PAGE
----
Eleven years in the making, Patti Smith: Dream of Life is a unique and intimate portrait of the renowned singer, songwriter, poet and activist. Patti Smiths music, poetry, and politics are fearless, funny, raw, and original. Photographer-director Steven Sebring creates a beautiful collage of images, memories and performances illuminating the complexities and capturing the essence of this distinctive, legendary icon. The film follows Patti Smiths punk-icon roots in the 70s through the trials of daily life and untimely deaths that have formed her life and art. Smith tells the story of her early days in New York City, the people that we dearest to her (her late husband Fred Sonic Smith, Allen Ginsburg, Robert Mapplethorpe, and others), her family, and the political causes for which she so deeply struggled. Through beautiful cinematography, (both black and white, and color), Sebring captures the essence nature of this vital and relevant American artist. –amazon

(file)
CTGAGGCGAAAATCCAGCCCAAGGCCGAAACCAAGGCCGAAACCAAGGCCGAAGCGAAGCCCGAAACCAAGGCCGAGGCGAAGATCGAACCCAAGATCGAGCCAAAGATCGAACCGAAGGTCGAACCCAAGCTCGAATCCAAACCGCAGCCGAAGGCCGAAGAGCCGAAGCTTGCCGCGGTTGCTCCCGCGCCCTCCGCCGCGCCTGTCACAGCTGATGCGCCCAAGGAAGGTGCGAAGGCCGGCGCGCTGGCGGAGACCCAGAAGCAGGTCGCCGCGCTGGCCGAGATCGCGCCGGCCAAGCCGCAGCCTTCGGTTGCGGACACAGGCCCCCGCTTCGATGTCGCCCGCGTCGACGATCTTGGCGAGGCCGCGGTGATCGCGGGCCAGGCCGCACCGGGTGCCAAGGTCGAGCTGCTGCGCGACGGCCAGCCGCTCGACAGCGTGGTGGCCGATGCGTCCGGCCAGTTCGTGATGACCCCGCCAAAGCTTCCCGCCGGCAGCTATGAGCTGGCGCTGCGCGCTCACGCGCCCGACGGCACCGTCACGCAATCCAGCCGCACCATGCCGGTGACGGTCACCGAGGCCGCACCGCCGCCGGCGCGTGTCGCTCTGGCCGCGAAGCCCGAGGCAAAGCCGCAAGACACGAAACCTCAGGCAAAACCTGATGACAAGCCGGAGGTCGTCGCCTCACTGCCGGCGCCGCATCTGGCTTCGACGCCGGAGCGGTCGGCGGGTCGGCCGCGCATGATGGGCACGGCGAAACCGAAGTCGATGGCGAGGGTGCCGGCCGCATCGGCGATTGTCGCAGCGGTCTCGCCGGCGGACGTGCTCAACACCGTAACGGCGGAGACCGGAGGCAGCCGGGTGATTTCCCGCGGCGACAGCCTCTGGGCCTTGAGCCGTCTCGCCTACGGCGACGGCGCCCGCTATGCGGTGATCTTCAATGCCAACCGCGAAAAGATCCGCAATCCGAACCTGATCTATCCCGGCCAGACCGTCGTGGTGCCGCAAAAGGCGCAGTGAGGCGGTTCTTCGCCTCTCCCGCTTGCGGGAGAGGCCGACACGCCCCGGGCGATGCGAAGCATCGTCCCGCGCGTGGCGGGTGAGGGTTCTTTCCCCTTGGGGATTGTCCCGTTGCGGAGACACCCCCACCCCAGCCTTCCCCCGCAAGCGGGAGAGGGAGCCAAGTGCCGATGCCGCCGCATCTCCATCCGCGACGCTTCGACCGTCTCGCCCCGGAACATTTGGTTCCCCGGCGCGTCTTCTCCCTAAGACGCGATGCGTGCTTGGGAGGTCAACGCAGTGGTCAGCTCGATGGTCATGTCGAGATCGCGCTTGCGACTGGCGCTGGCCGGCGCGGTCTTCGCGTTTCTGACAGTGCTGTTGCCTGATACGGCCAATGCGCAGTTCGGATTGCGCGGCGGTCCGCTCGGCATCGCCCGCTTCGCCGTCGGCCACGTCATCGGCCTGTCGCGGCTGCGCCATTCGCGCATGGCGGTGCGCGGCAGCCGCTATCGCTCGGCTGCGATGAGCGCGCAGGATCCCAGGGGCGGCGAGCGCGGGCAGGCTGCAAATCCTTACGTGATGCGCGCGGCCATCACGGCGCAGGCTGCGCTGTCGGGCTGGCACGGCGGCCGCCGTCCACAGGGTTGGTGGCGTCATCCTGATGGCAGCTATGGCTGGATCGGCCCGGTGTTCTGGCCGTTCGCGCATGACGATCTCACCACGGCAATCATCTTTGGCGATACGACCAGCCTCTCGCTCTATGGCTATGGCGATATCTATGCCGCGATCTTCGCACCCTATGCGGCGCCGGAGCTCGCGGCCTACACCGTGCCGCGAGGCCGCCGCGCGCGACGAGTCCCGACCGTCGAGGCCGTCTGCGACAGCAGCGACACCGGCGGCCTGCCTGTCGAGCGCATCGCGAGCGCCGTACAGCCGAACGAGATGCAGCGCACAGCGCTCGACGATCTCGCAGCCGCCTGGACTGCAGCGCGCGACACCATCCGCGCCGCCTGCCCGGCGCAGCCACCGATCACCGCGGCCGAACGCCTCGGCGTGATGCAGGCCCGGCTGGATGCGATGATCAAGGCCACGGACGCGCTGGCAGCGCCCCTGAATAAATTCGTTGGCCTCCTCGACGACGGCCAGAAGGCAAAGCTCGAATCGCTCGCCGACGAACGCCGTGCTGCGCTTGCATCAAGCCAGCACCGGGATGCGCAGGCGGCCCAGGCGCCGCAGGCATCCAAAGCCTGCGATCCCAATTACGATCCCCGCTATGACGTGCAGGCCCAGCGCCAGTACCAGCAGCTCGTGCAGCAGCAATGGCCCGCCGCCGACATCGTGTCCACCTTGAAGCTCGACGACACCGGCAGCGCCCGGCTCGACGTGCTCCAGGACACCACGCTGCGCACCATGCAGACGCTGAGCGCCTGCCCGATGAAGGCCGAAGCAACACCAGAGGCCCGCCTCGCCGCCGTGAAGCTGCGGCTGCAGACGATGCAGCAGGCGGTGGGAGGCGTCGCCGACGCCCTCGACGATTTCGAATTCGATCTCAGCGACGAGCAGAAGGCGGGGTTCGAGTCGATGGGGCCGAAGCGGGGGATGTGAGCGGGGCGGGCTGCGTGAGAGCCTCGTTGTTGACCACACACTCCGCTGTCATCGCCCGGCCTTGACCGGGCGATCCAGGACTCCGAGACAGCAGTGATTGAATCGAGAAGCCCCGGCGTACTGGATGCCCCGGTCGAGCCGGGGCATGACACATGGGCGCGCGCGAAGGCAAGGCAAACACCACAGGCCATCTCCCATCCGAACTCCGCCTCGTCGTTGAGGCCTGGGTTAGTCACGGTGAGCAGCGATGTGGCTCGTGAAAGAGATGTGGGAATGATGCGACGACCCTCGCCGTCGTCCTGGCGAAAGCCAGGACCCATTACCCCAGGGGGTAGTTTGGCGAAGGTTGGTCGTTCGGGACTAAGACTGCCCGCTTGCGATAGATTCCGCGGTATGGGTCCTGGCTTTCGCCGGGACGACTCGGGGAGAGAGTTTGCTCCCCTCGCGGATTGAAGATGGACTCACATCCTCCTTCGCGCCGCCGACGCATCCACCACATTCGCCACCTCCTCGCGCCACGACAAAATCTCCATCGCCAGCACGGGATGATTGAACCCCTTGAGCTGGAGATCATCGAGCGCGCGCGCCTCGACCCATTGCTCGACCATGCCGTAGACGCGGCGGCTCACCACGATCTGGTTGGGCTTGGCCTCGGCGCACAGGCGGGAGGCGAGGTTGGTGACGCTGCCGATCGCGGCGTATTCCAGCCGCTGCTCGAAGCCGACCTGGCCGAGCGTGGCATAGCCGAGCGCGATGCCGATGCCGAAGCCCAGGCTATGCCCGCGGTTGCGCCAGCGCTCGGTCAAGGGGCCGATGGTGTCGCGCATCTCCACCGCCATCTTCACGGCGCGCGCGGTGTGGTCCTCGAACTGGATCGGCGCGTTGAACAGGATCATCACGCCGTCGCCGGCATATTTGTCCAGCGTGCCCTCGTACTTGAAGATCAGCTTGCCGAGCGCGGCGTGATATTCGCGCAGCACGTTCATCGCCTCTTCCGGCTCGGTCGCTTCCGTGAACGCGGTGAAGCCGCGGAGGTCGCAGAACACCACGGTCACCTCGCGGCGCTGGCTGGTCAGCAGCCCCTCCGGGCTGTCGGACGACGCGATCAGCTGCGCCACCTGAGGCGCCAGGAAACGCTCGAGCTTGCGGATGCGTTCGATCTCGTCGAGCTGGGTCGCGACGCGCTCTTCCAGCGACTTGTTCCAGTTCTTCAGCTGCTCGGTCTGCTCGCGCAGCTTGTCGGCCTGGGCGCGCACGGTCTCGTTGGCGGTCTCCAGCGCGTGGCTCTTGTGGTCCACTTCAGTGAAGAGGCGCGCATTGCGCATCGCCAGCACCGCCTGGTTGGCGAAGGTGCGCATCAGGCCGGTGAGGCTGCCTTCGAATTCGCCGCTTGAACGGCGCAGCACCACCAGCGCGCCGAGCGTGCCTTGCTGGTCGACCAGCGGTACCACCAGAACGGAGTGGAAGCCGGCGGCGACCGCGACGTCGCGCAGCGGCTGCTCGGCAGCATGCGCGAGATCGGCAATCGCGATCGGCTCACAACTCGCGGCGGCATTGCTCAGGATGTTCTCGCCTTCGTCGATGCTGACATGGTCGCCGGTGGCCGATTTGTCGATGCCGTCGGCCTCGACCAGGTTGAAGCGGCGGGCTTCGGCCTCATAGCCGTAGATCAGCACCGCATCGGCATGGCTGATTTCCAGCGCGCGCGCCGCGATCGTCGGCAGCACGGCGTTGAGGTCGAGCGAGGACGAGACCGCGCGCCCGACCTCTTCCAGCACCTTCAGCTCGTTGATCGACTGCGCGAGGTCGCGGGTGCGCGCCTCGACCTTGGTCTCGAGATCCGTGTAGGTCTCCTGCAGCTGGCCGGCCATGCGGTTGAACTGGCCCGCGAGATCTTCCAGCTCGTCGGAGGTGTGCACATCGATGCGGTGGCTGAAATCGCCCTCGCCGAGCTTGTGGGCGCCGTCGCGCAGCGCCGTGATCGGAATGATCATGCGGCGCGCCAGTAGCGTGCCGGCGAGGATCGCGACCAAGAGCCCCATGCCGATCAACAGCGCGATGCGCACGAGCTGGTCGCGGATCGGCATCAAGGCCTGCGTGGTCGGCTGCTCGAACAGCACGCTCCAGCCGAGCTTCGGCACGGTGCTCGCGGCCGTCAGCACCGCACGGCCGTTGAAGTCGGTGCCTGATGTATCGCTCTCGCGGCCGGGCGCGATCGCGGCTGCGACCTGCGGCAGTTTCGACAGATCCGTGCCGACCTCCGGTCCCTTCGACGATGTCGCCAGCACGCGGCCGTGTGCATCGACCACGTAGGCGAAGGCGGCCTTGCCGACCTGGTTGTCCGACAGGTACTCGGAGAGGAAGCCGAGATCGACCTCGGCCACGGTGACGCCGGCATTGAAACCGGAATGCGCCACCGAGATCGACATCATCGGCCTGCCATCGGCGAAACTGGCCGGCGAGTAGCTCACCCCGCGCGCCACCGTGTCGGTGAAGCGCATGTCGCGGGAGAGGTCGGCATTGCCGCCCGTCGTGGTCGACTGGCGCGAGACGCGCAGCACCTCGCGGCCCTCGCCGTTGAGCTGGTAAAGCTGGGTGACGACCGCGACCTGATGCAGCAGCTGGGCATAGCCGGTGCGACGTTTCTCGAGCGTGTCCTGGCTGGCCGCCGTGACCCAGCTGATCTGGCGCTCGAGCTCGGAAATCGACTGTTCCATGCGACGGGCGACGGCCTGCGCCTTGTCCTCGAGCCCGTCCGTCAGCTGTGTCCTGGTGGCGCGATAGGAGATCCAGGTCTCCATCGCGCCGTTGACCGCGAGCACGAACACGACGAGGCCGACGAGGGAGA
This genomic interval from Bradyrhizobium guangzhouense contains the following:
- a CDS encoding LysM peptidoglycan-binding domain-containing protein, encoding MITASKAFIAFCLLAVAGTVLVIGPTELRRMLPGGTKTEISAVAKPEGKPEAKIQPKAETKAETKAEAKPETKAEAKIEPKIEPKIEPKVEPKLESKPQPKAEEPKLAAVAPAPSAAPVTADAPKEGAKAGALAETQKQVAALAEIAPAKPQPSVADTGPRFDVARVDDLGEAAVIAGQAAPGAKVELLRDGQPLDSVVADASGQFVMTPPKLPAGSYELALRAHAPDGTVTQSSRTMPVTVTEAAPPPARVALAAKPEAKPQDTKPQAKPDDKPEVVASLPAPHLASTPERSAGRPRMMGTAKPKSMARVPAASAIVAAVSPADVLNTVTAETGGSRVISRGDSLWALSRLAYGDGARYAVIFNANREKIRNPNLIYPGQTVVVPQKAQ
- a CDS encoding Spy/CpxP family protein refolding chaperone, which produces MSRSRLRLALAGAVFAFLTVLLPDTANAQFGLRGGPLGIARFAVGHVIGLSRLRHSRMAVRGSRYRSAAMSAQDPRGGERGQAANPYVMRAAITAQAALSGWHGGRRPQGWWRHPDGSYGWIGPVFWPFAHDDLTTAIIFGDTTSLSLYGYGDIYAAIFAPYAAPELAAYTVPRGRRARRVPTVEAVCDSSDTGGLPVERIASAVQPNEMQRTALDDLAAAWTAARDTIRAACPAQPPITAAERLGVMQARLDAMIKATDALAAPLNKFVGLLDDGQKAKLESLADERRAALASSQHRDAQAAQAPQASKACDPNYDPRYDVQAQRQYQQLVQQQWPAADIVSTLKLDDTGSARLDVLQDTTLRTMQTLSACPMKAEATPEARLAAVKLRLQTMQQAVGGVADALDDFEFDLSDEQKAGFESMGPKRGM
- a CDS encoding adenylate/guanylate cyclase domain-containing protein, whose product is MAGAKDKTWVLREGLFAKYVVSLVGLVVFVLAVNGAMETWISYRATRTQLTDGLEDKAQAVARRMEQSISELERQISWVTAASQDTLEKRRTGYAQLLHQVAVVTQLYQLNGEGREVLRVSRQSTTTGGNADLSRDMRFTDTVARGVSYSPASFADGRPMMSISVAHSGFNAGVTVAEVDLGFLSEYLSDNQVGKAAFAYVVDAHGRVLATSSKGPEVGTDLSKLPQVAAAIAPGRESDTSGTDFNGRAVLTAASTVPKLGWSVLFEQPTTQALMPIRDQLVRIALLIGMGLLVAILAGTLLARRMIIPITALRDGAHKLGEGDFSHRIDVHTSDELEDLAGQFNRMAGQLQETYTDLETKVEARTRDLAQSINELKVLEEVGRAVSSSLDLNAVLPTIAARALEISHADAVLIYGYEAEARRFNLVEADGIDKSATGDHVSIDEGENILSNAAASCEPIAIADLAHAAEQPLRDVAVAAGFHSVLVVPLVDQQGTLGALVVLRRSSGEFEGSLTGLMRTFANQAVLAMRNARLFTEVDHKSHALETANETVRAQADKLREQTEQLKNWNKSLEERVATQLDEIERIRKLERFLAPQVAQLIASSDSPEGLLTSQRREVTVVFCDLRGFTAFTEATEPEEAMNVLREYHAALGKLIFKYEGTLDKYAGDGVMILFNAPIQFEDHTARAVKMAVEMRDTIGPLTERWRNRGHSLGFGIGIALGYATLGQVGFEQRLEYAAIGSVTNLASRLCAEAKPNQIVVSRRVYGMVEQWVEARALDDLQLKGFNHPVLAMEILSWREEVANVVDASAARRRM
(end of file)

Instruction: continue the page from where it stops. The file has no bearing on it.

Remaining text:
As a doc, it has no strenght, but as a portrait of her day-to-day life it's very appealing. Naturally, it could've been more investigative (I missed more Chelsea and Robert stuff), but watching Patti Smith, part woman, part God, talking about her life, memoirs and Art, is never too much. And the movie brings some nice live performances and some beautifully shot scenes-- those on Coney Island were really something.
heartfelt, occasionally fascinating (if a bit self-consciously "artistic") documentary about one of rock music's legitimate "living legends." smith is particularly illuminating on the subject of death.